It’s Getting Hot Out There

How I feel exercising in heat

Today is supposed to be the hottest days thus far this year– temperatures reaching nearly 100 degrees fahrenheit, and feeling it too. On my bike ride this morning, the Red Hook bank’s big sign indicated at 0630, it was already 78 degrees. Yuck.

I’m not a heat-loving person. I prefer cooler (not frigid though) temperatures. Everywhere you go- even walking out to my car, I start to sweat. Thank the wonderful person who invented air conditioning, even though I prefer not to use the AC because it consumes crazy amounts of energy. But, when times get desperate, and when I need to sleep during the day, which is when the temperatures peak, I lose self control and turn on the AC (which is actually off right now, because a fuse blew).

Nothing is fun in 99 degree heat, with 100% humidity. Nothing. Well, except for swimming outside. That allows for some relief from the heat. And I don’t mean outdoor pools either. Lakes. Large bodies of water. Thank goodness I got over that fear of open water swimming!

And, in this heat, heat stroke and dehydration come into play, especially athletes. I realized I can no longer do things before work because it is too hot, so from now on, will need to do my runs/swims/bike rides right after I come home from work in the mornings while it is slightly still cool (not sure how my feet will like that after being on them for 12 hrs). It is possible to ride/run in this heat, but dehydration is a serious issue and can lead you into a coma and even death.

Basically, dehydration is when your body does not have the amount of fluids that it should–the body is depleted of fluids. This can be from sweating, not consuming enough water, medical conditions where there is excessive urination (like uncontrolled diabetes and diuretic use), also through vomiting and diarhhea. Luckily for adults, it’s harder for us to become dehydrated than children, because they have smaller body weights.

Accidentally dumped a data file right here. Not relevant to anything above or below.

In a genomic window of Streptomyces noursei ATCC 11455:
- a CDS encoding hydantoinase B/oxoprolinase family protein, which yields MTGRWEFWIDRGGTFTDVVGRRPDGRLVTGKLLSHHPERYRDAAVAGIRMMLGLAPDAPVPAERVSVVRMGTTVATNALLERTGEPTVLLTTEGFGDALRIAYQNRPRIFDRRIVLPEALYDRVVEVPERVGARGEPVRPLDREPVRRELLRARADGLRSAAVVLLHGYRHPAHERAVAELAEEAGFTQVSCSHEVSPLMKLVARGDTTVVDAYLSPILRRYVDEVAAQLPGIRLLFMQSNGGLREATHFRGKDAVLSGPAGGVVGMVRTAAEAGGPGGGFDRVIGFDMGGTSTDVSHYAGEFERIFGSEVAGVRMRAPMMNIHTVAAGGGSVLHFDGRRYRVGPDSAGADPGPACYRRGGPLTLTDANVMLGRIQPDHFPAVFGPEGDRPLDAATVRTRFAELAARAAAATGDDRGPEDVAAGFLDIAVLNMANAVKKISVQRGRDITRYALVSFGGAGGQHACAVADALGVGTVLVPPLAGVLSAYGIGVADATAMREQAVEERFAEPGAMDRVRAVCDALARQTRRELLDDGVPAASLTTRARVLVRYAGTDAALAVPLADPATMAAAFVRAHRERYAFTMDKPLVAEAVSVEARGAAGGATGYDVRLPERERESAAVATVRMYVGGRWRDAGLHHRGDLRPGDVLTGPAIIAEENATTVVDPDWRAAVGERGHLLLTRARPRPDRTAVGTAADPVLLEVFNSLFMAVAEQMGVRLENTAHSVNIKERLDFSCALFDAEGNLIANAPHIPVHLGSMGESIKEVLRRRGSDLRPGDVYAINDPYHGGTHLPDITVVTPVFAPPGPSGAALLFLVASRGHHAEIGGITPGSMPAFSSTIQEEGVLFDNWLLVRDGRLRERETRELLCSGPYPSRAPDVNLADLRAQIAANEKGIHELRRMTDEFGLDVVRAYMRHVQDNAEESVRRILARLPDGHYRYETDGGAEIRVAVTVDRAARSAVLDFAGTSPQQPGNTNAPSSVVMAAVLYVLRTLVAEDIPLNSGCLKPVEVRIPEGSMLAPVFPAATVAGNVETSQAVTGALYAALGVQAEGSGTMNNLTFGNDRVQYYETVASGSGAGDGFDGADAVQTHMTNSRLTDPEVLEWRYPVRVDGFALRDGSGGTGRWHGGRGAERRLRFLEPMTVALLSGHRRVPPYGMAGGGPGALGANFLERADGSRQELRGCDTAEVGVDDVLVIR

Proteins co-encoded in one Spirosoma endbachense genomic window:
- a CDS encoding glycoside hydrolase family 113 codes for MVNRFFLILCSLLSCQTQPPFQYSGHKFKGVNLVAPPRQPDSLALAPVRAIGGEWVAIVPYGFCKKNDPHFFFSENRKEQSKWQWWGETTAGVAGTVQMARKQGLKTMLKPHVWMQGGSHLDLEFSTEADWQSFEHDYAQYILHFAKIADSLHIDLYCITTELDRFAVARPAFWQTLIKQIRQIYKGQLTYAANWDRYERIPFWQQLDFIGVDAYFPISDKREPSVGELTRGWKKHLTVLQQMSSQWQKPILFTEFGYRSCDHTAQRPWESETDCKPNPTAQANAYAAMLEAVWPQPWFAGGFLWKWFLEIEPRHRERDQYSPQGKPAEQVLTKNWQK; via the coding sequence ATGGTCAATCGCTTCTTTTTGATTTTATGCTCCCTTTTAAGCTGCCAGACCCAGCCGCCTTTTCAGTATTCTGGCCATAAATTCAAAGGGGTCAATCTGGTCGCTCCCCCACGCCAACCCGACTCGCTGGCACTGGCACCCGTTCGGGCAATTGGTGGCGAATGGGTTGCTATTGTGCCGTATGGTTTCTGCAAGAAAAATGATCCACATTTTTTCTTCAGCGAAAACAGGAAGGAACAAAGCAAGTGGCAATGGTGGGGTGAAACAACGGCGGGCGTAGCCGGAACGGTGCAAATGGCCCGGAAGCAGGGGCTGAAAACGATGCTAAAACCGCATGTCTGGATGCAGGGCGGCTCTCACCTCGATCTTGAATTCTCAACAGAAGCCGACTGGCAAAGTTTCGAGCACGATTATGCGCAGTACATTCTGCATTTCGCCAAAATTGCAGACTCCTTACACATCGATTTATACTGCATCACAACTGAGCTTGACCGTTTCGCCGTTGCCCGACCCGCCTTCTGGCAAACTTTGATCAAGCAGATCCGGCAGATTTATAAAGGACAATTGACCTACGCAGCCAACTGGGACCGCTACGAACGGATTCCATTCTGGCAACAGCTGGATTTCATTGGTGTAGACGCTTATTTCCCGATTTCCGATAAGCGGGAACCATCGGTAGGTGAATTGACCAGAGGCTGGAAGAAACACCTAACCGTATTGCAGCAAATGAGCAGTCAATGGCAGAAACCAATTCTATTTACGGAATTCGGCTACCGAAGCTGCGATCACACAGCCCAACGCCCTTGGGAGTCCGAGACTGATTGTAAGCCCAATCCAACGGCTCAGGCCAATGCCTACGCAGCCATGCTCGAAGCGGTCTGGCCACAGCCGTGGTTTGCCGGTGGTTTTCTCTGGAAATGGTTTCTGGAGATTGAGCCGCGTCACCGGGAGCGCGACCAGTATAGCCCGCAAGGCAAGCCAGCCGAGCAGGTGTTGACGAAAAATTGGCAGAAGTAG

From a medical perspective (yes, I am bringing my nursing into this, sorry), there are three stages of dehydration (taken from ENA’S 6th Edition of Emergency Nursing, 2007), but I will just go through the basics with you with. When you are dehydrated, you can feel some of the below effects.

  • heart rate increases,
  • you can feel dizzy
  • you have low blood pressure,
  • unusual salt cravings
  • dry mucous membranes
  • concentrated urine
  • you can feel confused, light-headed, tired, weak
  • you have delayed cap refill, poor skin turgor, and shock (in the hospital, you can go into hypovolemic shock, which requires fluid boluses after boluses in order to regain the fluid/ electrolyte balance.)
As an athlete, if you are exercising during times when it is hot, it is vital to replenish both fluids and electrolytes that you lost through sweat.Sports drinks, or electrolyte replacements can be used, as well as drinking water. Nuun Hydration tablets can be used to replace the electrolytes lost through sweat.
The below video, taken from The Fruitarian , has some some very good insight into hyponatremia, which can occur with dehydration– he speaks about ultra marathons, but it is good for any athlete who is exercising for longer periods of time.
Fifteen minutes before you plan on exercising, you should drink 30-20 oz water
During exercise, you should drink 4-8oz of water every 15-20 minutes, or more, if the weather is extremely hot. After exercise, you should drink 16-24oz per pound lost–this is if you weigh yourself before you exercise. The loss of sweat through perspiration and the normal functioning of body systems can lead to serious issues!
Drink up!

Drink Up! Your body will thank you.

There are many different hydration packs on the market geared for running, biking, hiking, etc. Runner’s World has a review of hydration packs which can be found here. I use a small camelbak when I run, or an Amphipod “Full Tilt” waist pack, as I do not like to run with something in my hand. When I bike, I need more water, and the small Camelbak I was using which holds about 500cc of water was just too little. So I ordered a pack which has a larger water resevoir.
While I am on the topic of heat, it’s strongly advisable, if you can, to exercise early in the morning to avoid the heat, or, at night (like me), when the temperatures are cooler.
How do you hydrate during long rides/long runs/long periods of exercise?

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When was the last crazy post written?

July 2011

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